AMERICAN EAGLE VETERAN CONTRACTING, LLC, Appellant, v. Mark D. EILAND and Architectural Drywall Systems, Inc., Appellees.
American Eagle Veteran Contracting, LLC (“American Eagle”), appeals the trial court's final order of summary judgment entered in favor of Mark D. Eiland and Architectural Drywall Systems, Inc. (“Architectural Drywall”).1 American Eagle argues the trial court erred in entering summary judgment against it without ruling on its motion to compel arbitration. We agree.
According to the complaint, American Eagle is a contractor on a larger project owned by Kellogg, Brown, and Root. American Eagle subcontracted with Architectural Drywall. Architectural Drywall claimed that American Eagle failed to make payments under the contract and brought suit for breach of contract.2 In response, American Eagle filed a motion to stay the proceedings pending arbitration, pursuant to Article 10 of the contract.3 American Eagle did not file an answer or any other pleading in response to the complaint. Subsequently, American Eagle moved for a protective order preventing Architectural Drywall from serving discovery until the trial court ruled on the motion to stay pending arbitration.
Without further discovery or pleadings from American Eagle, Architectural Drywall moved for summary judgment based on the affidavit of Mark Eiland, the company's managing member. American Eagle responded by again filing a motion to stay the proceedings, compel arbitration, and strike Architectural Drywall's motion for summary judgment. In response to an order to compel a joint status report, American Eagle reiterated that its motion to compel arbitration remained outstanding and explained that it would not file additional responses in order to avoid waiving its right to arbitrate. Without ruling on the motion to compel arbitration, the trial court entered final summary judgment in favor of Architectural Drywall.
American Eagle argues summary judgment was inappropriate because a genuine issue remained as to whether arbitration was required, and the court had not ruled on its outstanding motion to compel arbitration. See Fla. R. Civ. P. 1.510(c). In general, Florida public policy favors arbitration, Laizure v. Avante at Leesburg, Inc., 44 So.3d 1254, 1257 (Fla. 5th DCA 2010), approved by 109 So.3d 752 (Fla.2013), and parties with an agreement have the right to move to compel arbitration. § 682.03, Fla. Stat. (2014). Deciding whether a dispute is subject to arbitration raises three issues: (1) whether there is a valid agreement between the parties to arbitrate; (2) whether the specific issue is subject to arbitration; and (3) “whether the right to arbitration was waived.” Laizure, 44 So.3d at 1257. A party may waive its right to arbitration by actively participating in the lawsuit or by acting in a way that is inconsistent with the right to arbitrate. Morrell v. Wayne Frier Manufactured Home Ctr., 834 So.2d 395, 397 (Fla. 5th DCA 2003).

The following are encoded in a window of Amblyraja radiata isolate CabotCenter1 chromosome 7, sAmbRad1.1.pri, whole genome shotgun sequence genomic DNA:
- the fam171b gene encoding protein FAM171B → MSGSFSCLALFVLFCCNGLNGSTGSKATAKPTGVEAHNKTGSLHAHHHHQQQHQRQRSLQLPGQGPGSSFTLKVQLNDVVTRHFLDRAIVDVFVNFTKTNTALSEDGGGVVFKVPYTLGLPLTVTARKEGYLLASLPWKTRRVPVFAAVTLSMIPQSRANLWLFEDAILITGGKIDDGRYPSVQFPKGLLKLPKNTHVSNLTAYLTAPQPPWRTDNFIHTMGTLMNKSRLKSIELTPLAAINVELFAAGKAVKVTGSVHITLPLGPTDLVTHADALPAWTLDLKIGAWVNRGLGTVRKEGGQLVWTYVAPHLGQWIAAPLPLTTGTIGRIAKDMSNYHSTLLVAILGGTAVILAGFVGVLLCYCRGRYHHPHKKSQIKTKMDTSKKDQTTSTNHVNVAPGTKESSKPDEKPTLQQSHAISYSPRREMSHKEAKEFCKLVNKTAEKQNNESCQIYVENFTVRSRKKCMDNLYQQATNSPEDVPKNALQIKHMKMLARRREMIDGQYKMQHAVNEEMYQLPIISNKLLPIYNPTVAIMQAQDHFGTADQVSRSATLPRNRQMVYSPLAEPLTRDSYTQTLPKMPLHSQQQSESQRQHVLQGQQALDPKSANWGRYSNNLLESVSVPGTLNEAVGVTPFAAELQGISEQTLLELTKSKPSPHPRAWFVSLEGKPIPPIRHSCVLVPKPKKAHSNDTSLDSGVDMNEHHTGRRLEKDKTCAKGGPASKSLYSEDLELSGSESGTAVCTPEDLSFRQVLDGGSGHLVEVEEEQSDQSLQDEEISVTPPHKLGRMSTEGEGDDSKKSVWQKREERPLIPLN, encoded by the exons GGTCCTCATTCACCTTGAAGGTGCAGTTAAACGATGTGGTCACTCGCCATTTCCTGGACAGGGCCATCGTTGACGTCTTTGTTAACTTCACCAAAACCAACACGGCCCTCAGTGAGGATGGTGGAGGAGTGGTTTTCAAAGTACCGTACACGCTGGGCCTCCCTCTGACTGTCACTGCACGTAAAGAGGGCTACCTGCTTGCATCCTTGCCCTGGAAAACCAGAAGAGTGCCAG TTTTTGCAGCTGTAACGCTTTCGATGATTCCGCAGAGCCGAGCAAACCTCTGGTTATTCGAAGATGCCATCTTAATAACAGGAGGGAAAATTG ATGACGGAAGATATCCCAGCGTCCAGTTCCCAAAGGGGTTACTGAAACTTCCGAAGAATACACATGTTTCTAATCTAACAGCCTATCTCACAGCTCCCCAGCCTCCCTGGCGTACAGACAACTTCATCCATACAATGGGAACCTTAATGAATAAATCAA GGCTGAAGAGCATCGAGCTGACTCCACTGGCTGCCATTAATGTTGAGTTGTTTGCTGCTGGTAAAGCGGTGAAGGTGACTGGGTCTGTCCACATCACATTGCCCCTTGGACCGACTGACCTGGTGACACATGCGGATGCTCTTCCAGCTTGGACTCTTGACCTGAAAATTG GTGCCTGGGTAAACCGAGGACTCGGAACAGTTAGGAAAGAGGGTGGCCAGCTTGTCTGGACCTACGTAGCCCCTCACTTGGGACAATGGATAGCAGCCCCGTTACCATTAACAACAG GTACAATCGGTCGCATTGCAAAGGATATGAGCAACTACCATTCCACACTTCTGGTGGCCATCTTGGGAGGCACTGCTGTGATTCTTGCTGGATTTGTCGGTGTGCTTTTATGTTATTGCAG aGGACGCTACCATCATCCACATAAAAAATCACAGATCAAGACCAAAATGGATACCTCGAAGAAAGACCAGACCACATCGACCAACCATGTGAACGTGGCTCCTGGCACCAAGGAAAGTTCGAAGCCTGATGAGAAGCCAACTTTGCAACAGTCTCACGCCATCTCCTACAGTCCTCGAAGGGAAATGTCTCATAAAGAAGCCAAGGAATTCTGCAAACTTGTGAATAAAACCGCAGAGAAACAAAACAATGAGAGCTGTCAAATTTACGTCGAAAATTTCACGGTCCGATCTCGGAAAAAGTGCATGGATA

We find that the trial court erred in failing to rule on the motion to compel arbitration prior to entry of summary judgment. See Grillo v. Raymond James & Assocs., Inc., 524 So.2d 1121, 1122 (Fla. 2d DCA 1988) (holding that summary judgment was inappropriate without first considering outstanding motion to compel arbitration). American Eagle has consistently insisted on its right to compel arbitration, and nothing in the record establishes a waiver of that right. Failing to rule on the motion to compel arbitration presented American Eagle with a Hobson's choice—either defend against summary judgment and waive the right to arbitrate or accept final summary judgment against it. We reverse the entry of summary judgment and remand for the trial court to rule on American Eagle's motion to compel arbitration.
REVERSED and REMANDED.
TORPY, COHEN and WALLIS, JJ., concur.